The Good Old Days

I heard a wise old saying the other day. It went something like, “I wish there was a way to know that you’re in ‘The Good Old Days’ before you’ve actually left them.” Wait, that’s not an old saying, it was one of the last lines from the character Andy Bernard from the TV Series “The Office” in the last episode before it went off the air. So, it may not be sage wisdom from the ages, but it’s still poignant and quite true. We often don’t realize the full meaning of what we are experiencing in any given day, year, or season of our life until it has past. This is among the most bittersweet aspects of our lives as human beings. It can be frustrating because we often look back and wish we had really appreciated something when we had it. Why was I so anxious about so many things that didn’t matter? Why didn’t I realize what a great opportunity that was? Why didn’t I appreciate having that loved one in my life before it was too late? But it’s not all sad. There is a beauty and a comfort in the fact that we can see more clearly in hindsight. It makes us more than just machines going through the motions, moving from one experience to the next. We can look back and see that what may have seemed like a very basic, mundane conversation, ordinary relationship or experience had much more to it. We can see how we’ve grown since then and were shaped by it. The fact that a person’s meaning to us can become more pronounced in their absence, or after the passage of time, gives us a glimpse into the eternity we are created for – that what we see right now isn’t all there is to reality.
Christians certainly believe and hope in an eternity beyond this earthly life.

Christians are promised by Jesus Christ, whom they believe in and worship as the Son and Word of God, that “whosoever believes in Him shall not perish but have everlasting life” (John 3:16). But this everlasting life is an even greater promise than just going to Heaven after one dies. It is a promise that life here and now can become more and more a window into that eternal reality. We get a taste of that reality when we perceive a greater meaning about a particular time in our lives, or when we still feel a close connection with a departed loved one through our memories of them. When Jesus Christ came to be with us, in our human condition, He came to sanctify everything we experience. Jesus even turned death into a place of life through His death on the Cross and Resurrection from the dead. God does not order nor rejoice in our suffering, but He does enter into it with us, to show us that there can be meaning, even life in the midst of our hardest days. When we begin to see all things through the lens of the Risen Lord Jesus Christ, we begin to see eternity in more and more of our moments on this earth.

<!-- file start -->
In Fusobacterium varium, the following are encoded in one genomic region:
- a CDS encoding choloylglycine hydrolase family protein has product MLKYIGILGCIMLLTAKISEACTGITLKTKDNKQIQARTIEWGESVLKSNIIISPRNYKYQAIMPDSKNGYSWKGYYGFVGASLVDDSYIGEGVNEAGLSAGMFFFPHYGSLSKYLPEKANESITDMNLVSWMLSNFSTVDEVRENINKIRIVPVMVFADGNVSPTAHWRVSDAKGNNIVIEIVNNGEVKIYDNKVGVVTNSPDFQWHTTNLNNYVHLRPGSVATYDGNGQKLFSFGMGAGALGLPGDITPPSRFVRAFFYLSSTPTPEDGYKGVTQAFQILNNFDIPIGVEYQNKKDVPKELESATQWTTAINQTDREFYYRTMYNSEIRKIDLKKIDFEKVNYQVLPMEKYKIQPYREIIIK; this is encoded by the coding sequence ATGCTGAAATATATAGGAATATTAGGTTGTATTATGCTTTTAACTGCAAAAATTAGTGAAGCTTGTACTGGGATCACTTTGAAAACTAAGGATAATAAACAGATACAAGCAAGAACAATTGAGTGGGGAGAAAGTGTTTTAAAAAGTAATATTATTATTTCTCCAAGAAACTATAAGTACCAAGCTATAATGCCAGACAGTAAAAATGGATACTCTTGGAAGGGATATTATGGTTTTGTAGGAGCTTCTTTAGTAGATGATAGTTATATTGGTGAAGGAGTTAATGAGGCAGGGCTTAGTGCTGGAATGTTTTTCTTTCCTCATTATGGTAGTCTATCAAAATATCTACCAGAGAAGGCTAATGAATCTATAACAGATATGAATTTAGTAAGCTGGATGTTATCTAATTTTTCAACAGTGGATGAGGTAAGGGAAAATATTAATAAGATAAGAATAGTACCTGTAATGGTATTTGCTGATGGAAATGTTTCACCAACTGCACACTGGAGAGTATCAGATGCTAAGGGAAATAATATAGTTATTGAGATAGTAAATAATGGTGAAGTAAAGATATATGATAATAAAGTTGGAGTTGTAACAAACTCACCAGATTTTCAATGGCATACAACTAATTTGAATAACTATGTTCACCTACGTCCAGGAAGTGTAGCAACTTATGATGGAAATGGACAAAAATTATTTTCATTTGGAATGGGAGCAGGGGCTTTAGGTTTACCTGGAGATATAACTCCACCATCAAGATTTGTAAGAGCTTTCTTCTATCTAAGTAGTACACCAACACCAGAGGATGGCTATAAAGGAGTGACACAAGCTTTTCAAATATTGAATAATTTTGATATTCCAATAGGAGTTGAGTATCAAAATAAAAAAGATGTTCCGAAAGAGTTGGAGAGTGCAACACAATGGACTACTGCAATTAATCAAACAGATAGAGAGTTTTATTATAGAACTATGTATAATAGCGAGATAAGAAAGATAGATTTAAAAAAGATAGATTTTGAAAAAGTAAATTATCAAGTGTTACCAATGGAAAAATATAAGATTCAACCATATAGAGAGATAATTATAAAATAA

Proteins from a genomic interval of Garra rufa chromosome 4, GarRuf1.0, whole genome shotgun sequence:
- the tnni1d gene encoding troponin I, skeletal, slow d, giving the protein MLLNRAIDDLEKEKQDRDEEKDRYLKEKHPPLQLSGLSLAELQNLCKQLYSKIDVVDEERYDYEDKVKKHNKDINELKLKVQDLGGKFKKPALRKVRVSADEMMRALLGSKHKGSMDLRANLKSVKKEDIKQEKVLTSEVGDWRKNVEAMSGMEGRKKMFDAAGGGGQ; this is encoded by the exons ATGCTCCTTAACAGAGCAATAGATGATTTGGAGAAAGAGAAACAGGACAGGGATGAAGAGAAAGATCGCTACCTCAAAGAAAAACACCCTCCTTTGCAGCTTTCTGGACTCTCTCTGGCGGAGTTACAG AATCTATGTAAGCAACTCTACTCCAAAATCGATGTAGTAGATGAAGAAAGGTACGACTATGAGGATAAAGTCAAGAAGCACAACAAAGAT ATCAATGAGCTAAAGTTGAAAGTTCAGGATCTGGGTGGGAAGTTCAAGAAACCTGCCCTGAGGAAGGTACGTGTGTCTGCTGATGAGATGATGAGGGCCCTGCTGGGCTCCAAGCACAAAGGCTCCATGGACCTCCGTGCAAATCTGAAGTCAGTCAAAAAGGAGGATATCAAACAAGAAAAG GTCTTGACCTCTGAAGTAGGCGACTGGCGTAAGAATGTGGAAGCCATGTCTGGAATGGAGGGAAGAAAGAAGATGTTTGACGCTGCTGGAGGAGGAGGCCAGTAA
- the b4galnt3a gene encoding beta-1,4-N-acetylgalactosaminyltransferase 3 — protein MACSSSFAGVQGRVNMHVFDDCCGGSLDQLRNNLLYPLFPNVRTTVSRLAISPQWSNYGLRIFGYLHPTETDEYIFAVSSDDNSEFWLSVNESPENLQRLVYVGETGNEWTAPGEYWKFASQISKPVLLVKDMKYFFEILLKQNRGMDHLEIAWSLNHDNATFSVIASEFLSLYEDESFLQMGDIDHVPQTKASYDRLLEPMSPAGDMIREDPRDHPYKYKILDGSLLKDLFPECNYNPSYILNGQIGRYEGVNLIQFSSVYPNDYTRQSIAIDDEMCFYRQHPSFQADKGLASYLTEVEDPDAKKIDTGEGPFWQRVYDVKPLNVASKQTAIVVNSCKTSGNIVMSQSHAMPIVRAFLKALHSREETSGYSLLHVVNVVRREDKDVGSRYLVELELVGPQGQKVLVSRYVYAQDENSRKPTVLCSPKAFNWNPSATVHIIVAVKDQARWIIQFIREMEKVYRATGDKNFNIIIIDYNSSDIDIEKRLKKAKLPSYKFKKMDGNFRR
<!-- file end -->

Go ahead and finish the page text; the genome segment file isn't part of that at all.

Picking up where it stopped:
I think its Tom Petty who once sung the line “The Good Old Days may not return”. And it’s true, we don’t ever get the moments of our lives back, even if we wish we could. But that should serve as a reminder to live each day with an eye to the critical importance of each relationship, each word and action. To learn to live as Christ taught and lived is to learn to value each moment, each person as if it were always “The Good Old Days”, the best and most important moments of our lives. It is how He lived when He was on earth, showing care and revealing the eternal significance of each encounter. So, maybe, by drawing nearer to Christ, we can start to see that every day can be “good”.